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Connecting community with coffee

    05.29.19 | Alumni Community

    Jitters Brewing Company owner and Southern Wesleyan University Psychology graduate Sarah Hayes serves a variety of hot and cold coffee beverages and snacks from her store, located in the heart of Central on Madden Bridge Road.

    There’s a new place in the heart of Central that beckons coffee lovers – a relaxing spot to enjoy conversation with friends or to simply “drink in” the small town ambience of the historic Upstate railroad town while enjoying a freshly-brewed cup of coffee and a delicious snack.

    Sarah Hayes, a Southern Wesleyan University Psychology graduate, recently opened Jitters Brewing Company along Madden Bridge Road.

    After several years as a stay-at-home mom, Hayes was ready to explore something new. Her options were to go back to school or go back to work. As she considered her future, she was drawn to running a shop of her own, but what kind of shop?

    Hayes and her friend Tori Bell would often visit coffee shops as they visited other towns to go to concerts and festivals.

    “Our custom was to get a coffee and sit for an hour or so. We would look for three things we would like to emulate and three things we wanted to avoid,” Hayes said. “So we did that for about a year, trying to really nail down what our environment, our culture and what our menu would be like. We would get a feel for each place and figure out what the clientele was, what the community was like, the mood – that sort of thing.”

    “The Lord gave me the vision to open a coffee shop in Central,” said Hayes, noting that a similar type of business along nearby Main Street had been closed for several years.

    Finding a building available for rent in Central, Hayes developed a business plan, worked on a brand identity and signed a lease. Jitters Brewing Company opened in May at 104 Madden Bridge Road, just steps from Main Street and close the Central Roller Mill, a community landmark.

    Hayes’ husband, L.C. Hayes Jr., also a Southern Wesleyan graduate and a senior reactor operator for Duke Energy, provided financial backing and assisted with the buildout, and Bell came in as business partner, sharing in the shop’s day-to-day management.

    Hayes says her husband has been a huge supporter.

    “He’s always encouraged my vision for our family and has let me take the lead in vision casting for our home, for our family, raising the children and especially my career,” Hayes said. He takes on the sole financial responsibility for our home and he takes on additional responsibilities of me needing a break from that.”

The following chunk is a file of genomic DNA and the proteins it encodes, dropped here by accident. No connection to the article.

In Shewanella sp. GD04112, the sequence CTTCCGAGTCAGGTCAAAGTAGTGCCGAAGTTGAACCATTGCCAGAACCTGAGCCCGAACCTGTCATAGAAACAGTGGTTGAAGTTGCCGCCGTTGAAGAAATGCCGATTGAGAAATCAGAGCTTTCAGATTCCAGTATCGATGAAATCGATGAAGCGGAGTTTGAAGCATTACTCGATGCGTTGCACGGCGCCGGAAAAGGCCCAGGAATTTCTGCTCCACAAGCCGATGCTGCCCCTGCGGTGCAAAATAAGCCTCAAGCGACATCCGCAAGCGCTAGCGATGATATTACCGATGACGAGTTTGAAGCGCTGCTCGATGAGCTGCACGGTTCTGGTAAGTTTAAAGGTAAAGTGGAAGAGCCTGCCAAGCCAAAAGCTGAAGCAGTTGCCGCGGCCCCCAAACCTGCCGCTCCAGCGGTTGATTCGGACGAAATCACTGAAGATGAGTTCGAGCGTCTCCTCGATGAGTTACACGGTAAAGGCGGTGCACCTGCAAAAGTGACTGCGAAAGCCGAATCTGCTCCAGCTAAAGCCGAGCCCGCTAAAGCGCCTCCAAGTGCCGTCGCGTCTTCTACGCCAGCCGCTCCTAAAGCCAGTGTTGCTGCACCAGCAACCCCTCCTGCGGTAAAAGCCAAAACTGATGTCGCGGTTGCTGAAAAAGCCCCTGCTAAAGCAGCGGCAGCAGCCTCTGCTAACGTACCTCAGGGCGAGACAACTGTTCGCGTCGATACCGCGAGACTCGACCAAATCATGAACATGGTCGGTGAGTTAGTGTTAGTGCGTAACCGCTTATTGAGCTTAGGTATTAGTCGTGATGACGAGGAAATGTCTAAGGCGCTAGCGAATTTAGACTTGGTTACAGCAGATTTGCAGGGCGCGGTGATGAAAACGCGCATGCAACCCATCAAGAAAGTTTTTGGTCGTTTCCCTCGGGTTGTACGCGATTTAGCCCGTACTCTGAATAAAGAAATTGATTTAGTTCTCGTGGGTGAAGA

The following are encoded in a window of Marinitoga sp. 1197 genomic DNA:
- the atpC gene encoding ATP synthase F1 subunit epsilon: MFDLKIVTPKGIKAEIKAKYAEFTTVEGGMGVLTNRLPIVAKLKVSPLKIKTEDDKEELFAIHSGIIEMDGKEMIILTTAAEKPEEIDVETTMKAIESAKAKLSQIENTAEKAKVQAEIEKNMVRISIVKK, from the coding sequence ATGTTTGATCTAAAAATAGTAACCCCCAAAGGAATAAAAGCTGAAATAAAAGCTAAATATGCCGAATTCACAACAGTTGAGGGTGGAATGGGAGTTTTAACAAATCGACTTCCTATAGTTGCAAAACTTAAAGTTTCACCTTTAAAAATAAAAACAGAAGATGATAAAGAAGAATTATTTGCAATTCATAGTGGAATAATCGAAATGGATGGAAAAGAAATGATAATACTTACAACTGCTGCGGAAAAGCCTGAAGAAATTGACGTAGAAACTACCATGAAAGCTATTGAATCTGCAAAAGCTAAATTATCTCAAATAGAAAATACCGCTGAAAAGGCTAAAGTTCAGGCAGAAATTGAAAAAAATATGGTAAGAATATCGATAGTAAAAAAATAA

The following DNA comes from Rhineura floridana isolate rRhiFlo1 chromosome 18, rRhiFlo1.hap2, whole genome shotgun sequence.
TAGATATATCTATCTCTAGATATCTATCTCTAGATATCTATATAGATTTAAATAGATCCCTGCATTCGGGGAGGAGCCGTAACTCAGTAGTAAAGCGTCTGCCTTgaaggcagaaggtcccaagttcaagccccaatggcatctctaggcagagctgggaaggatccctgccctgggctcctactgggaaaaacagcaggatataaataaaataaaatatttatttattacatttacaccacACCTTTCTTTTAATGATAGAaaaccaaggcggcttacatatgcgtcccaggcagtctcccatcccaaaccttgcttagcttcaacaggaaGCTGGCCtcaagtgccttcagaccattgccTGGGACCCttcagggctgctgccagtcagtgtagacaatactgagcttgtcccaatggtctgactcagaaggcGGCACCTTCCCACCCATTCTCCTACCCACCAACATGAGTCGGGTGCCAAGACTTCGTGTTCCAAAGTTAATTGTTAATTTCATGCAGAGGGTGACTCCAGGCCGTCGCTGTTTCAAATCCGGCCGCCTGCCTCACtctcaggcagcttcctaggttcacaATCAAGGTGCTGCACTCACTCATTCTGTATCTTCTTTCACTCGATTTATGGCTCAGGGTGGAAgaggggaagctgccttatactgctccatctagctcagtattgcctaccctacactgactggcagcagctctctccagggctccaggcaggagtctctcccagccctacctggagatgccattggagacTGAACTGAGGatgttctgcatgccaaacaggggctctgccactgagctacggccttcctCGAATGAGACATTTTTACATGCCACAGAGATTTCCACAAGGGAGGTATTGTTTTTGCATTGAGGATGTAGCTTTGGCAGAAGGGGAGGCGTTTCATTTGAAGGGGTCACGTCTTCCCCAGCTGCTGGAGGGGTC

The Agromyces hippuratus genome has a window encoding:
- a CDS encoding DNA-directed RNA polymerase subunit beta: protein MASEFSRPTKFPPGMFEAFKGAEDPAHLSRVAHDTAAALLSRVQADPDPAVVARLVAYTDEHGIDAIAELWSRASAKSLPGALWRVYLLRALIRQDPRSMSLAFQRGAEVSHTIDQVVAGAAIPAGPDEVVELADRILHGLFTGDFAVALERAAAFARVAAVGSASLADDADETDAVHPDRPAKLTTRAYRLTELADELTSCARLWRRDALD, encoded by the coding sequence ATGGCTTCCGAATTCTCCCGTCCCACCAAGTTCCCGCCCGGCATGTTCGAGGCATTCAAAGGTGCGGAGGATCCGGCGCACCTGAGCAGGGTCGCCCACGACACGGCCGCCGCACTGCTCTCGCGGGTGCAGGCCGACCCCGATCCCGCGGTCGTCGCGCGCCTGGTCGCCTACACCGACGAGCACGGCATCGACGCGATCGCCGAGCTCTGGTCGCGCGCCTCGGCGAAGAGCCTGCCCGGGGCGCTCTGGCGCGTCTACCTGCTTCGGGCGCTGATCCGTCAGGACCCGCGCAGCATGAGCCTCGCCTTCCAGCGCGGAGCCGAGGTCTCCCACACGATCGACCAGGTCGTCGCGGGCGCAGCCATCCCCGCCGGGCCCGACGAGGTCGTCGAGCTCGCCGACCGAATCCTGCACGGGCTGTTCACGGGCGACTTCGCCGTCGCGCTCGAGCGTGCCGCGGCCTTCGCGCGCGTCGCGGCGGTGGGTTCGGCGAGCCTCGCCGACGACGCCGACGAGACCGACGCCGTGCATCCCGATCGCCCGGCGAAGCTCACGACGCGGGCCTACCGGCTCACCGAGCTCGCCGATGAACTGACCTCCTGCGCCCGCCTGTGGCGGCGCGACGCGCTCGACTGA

In addition to hot and cold coffee beverages, Jitters Brewing Company offers pastries. As time goes by, Hayes plans to expand the menu to include “light deli” items, such as appetizers and sandwiches.

    “We’re going to try to do fresh food too. People don’t want prepackaged microwaved stuff. They want healthier and fresher ingredients,” Hayes said.

    Coming to SWU

    Growing up in Michigan, Hayes recalled a spiritual emphasis weekend at Croswell Wesleyan Church where somebody from Southern Wesleyan’s staff was invited as a speaker.

    “I was in a year off between high school and college and was babysitting for Pastor Dave Dyer. I ran into Tom Kinnan several times in that weekend and he would continually say ‘think Southern.’ He would then ask me what I was looking for in a college and I would tell him, then he would say ‘that’s Southern Wesleyan.’ He would work to convince me, and by the end of the weekend he would offer to get me a plane ticket, stay in the dorm room with his daughter, it was a freshman visitation weekend, and I came to visit and fell in love – everything about the campus, everything about the opportunities.  I really needed a place to develop leadership skills and the opportunity for leadership was great at SWU at the time,” Hayes said.

    At Southern Wesleyan, Hayes learned from inspiring professors like Sally Wood (now retired) and was given opportunities to develop leadership skills. She became involved in student government, residence life and also traveled with a summer ministry team. She also met L.C.­ and got to know him in numerous classes they attended together. She quips, “In a sense, English class brought us together.”

    Hayes and her husband have three children, age 15, 11 and 10.

    Southern Wesleyan University is a Christ-centered, student-focused learning community devoted to transforming lives by challenging students to be dedicated scholars and servant-leaders who impact the world for Christ. For details about degree programs, go online to

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